As a concrete application from the packaging industry, Alessandro Rocca, sales engineering director at Cama Group, highlights a growing popularity of multi flavour applications with customers from various food types, be it pet food or ice cream. Robots are ideal for this kind of task.

“Packaging applications have specific challenges, and often robots have to handle a lot of different products, such as biscuits, pet food, ice cream or frozen products. Robots have to know the flavour sequence and prepare everything to load the products into the package.  The systems must be flexible enough to allow for recipe changes. At CAMA, we do not integrate third part robots, both the robots and software are our own design – better results are achieved with robots that are custom-made for packaging.”

He observes a bigger demand for the direct handling of unwrapped products, which requires robots with a gentle touch and even greater hygiene, so robots that are washable become a necessity.

Smart robots that move about the factory floor

Mr. Collet identifies mobile robots as a key growth area for the future.

“Robotics mobility is a logical step further into even more flexible and performant production. Therefore we launched our HelMo series of industrial mobile robots, which can autonomously move within the production premises and undertake different tasks defined by the company ERP.”

The HelMo mobile robot systems also help to link the production processes together reaching a higher production quality with lowering the number of parts in stock. For instance, HelMo can load a machine with raw parts and unload it, bring the manufactured parts to be cleaned and get them controlled by a measurement station before getting them packaged and ready to be shipped.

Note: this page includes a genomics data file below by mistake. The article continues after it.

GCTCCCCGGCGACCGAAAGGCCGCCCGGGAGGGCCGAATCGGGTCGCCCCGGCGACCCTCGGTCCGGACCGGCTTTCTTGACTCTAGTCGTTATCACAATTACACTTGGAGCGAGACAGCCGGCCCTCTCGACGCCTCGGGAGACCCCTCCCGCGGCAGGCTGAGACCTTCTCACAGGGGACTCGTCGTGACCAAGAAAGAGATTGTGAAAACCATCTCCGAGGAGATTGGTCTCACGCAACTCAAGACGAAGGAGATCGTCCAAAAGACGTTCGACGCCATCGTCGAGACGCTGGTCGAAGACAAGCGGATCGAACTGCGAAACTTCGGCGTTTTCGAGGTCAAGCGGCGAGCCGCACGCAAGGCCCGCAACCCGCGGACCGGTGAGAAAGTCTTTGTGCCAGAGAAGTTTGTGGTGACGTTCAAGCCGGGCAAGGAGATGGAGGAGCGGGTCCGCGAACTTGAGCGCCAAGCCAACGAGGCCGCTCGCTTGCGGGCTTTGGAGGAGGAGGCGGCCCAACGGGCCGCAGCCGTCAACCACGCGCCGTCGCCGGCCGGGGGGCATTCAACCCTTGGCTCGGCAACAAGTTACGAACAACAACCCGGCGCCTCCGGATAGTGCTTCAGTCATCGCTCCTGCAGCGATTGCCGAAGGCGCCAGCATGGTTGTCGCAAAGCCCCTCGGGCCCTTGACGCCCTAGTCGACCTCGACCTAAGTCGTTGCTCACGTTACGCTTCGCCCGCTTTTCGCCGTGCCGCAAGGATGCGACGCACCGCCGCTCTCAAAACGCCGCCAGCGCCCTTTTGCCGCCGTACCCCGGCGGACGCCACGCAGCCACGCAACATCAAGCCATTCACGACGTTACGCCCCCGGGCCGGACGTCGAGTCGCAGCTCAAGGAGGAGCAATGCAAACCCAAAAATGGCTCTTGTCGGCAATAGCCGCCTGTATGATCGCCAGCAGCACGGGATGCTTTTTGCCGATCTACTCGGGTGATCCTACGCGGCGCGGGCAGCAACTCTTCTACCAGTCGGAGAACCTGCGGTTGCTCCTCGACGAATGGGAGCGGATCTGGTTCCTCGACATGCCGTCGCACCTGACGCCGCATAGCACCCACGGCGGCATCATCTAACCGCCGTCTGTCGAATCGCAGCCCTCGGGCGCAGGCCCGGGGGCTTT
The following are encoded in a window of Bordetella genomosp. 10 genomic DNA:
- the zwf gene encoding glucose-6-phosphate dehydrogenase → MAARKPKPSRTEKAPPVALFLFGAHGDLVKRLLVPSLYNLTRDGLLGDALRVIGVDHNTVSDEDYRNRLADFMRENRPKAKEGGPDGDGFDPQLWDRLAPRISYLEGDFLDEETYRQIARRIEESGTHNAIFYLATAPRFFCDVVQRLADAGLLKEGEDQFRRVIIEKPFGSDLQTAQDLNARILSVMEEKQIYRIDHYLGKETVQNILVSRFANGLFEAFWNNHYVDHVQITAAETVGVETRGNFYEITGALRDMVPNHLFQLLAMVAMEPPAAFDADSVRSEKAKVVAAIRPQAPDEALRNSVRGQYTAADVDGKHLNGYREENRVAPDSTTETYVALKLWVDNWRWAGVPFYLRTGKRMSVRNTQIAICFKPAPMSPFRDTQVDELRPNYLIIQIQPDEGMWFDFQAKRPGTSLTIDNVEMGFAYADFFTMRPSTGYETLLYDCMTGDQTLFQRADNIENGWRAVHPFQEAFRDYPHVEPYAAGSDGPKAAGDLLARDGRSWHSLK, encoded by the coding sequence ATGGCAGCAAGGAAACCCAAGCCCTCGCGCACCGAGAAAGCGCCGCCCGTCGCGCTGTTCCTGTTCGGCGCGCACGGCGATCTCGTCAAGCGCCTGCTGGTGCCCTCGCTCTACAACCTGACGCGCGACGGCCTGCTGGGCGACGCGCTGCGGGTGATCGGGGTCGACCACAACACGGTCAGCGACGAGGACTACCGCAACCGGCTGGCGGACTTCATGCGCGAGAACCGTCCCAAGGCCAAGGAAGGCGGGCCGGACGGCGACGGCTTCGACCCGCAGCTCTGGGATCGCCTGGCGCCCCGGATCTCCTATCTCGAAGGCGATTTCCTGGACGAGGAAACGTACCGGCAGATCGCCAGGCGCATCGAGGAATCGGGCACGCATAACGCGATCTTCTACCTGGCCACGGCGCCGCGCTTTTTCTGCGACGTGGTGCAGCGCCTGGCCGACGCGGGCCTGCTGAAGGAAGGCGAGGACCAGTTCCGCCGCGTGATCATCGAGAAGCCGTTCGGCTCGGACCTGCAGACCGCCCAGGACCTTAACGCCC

Industry 4.0 and machine learning has expanded what robots are capable of doing in production.

Robots are becoming more and more crucial for production, as Mr Collet explains.

“Thanks to their controller’s open architecture and high connectivity, robots can directly be linked to ERP systems to fully support all the production batch changes with the highest traceability. They are also able to gather data and detect patterns, modelling them to get more predictive scenarios in order to prevent production downtime and secure the investment with dedicated preventive maintenance actions.”

Robots, not just in the packaging industry, are getting smaller, lighter, more energy efficient and will be more flexible and adaptable to different use-cases, as Mr. Bösl observes.

“There will still be ‘traditional’ industrial robots – big, fast, accurate but also potentially harmful to humans if not behind a safety-fence. But modern robotic solutions will become increasingly easy to use, easy to set up and operate; collaborative robotics is on the rise and will also find its place in packaging and – especially – commissioning. Humans and robots working side by side, e.g. in warehouses, will be a common sight.”

When harnessing the power of IT and connectivity, robot behaviour can be simulated before they actually end up in the factory. Mr. Rocca explains.

“We can provide our customers with machine simulation so that they can see in advance what will happen in the field. Furthermore, augmented reality and digital twin technology give a real view of the machine remotely, great for servicing and real time interaction.”

Innovation with bionics

Mr. Bösl underlines the importance of learning from evolution.

“Bionics is a great way to learn from nature. Evolution has put millions of years of trial and error into finding the perfect solution for particular problems. By analysing and understanding these solutions, we can find inspiration for some of the hardest problems in engineering. Unfortunately, that does not mean that we can ‘simply’ copy nature. Replicating an Elephant and putting such a ‘Robophant’ into a manufacturing plant does not make sense. Understanding the particular advantages of the Elephant’s trunk, though, could lead to completely new kinematics for flexible, adaptable, lightweight robotic ‘arms’ with many degrees of freedom – like Festo’s Bionic Softarm.”

He predicts that robotics will continue to disrupt.

“This ‘robotic revolution’ has already begun in structured environments, i.e. manufacturing and production. Applying artificial intelligence and machine learning, robots will get ‘smarter’ and more perceptive. New user interaction paradigms, like speech control or teaching by demonstration, will make adoption easier. We will experience the same democratisation in robotics over the next half a century that has already happened in computer technology. Robots will become commodity and can be used by anyone. Festo will focus on developing robotic solutions that help, enable and augment human capabilities but will not replace them.”

Finishing on that note, maybe I will see R2-D2 robots on the streets in my lifetime after all!